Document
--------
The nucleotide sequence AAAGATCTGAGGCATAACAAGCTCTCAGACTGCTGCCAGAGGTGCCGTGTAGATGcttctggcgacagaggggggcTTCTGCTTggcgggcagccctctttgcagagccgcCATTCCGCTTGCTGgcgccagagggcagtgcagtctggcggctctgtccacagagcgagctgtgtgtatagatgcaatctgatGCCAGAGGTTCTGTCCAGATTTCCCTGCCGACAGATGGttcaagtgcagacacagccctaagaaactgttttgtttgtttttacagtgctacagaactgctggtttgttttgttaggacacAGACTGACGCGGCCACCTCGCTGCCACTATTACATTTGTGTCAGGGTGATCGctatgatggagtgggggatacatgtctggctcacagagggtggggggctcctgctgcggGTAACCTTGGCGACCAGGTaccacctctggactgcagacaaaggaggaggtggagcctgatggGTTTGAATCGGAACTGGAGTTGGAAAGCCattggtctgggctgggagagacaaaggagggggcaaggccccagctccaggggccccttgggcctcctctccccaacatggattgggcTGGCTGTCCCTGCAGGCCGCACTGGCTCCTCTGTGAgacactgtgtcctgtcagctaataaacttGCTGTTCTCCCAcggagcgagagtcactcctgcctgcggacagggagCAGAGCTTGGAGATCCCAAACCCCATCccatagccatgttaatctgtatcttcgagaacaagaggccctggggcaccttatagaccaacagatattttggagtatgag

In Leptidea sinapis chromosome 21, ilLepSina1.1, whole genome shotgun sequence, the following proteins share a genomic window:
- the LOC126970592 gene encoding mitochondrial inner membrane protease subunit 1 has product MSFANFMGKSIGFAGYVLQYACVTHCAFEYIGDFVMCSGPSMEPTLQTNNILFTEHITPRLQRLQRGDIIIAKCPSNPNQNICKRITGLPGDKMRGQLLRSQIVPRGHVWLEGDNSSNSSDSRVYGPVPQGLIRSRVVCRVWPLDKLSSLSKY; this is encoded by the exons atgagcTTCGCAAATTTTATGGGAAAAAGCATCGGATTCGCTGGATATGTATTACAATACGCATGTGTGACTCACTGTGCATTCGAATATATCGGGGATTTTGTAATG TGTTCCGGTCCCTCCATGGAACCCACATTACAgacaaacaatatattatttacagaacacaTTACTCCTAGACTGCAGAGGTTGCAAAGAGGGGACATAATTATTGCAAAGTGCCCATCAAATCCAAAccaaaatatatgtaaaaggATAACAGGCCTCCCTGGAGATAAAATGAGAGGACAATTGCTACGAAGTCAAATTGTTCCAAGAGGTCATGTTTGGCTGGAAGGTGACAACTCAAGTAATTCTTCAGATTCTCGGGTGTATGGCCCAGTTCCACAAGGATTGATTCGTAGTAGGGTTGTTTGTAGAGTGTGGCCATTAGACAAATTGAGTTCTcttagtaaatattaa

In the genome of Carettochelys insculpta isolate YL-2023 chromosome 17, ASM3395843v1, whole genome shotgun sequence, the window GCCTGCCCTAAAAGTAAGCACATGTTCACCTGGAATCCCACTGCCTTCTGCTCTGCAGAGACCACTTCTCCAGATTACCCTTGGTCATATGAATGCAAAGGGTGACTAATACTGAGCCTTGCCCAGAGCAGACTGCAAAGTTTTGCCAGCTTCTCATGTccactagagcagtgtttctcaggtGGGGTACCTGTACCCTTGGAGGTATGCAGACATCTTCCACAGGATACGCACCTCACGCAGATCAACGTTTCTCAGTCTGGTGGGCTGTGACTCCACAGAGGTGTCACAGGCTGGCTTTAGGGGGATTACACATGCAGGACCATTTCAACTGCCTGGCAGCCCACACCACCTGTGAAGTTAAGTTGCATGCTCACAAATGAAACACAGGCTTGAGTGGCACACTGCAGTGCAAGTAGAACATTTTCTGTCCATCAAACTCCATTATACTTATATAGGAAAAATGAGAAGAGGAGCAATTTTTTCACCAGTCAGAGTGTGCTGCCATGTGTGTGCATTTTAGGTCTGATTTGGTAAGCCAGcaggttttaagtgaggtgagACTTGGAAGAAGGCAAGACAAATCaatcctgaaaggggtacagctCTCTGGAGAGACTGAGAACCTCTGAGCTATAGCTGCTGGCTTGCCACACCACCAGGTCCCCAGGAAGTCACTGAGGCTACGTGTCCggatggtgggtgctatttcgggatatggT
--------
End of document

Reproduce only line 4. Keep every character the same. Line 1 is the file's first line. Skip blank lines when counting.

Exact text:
In the genome of Carettochelys insculpta isolate YL-2023 chromosome 17, ASM3395843v1, whole genome shotgun sequence, the window GCCTGCCCTAAAAGTAAGCACATGTTCACCTGGAATCCCACTGCCTTCTGCTCTGCAGAGACCACTTCTCCAGATTACCCTTGGTCATATGAATGCAAAGGGTGACTAATACTGAGCCTTGCCCAGAGCAGACTGCAAAGTTTTGCCAGCTTCTCATGTccactagagcagtgtttctcaggtGGGGTACCTGTACCCTTGGAGGTATGCAGACATCTTCCACAGGATACGCACCTCACGCAGATCAACGTTTCTCAGTCTGGTGGGCTGTGACTCCACAGAGGTGTCACAGGCTGGCTTTAGGGGGATTACACATGCAGGACCATTTCAACTGCCTGGCAGCCCACACCACCTGTGAAGTTAAGTTGCATGCTCACAAATGAAACACAGGCTTGAGTGGCACACTGCAGTGCAAGTAGAACATTTTCTGTCCATCAAACTCCATTATACTTATATAGGAAAAATGAGAAGAGGAGCAATTTTTTCACCAGTCAGAGTGTGCTGCCATGTGTGTGCATTTTAGGTCTGATTTGGTAAGCCAGcaggttttaagtgaggtgagACTTGGAAGAAGGCAAGACAAATCaatcctgaaaggggtacagctCTCTGGAGAGACTGAGAACCTCTGAGCTATAGCTGCTGGCTTGCCACACCACCAGGTCCCCAGGAAGTCACTGAGGCTACGTGTCCggatggtgggtgctatttcgggatatggT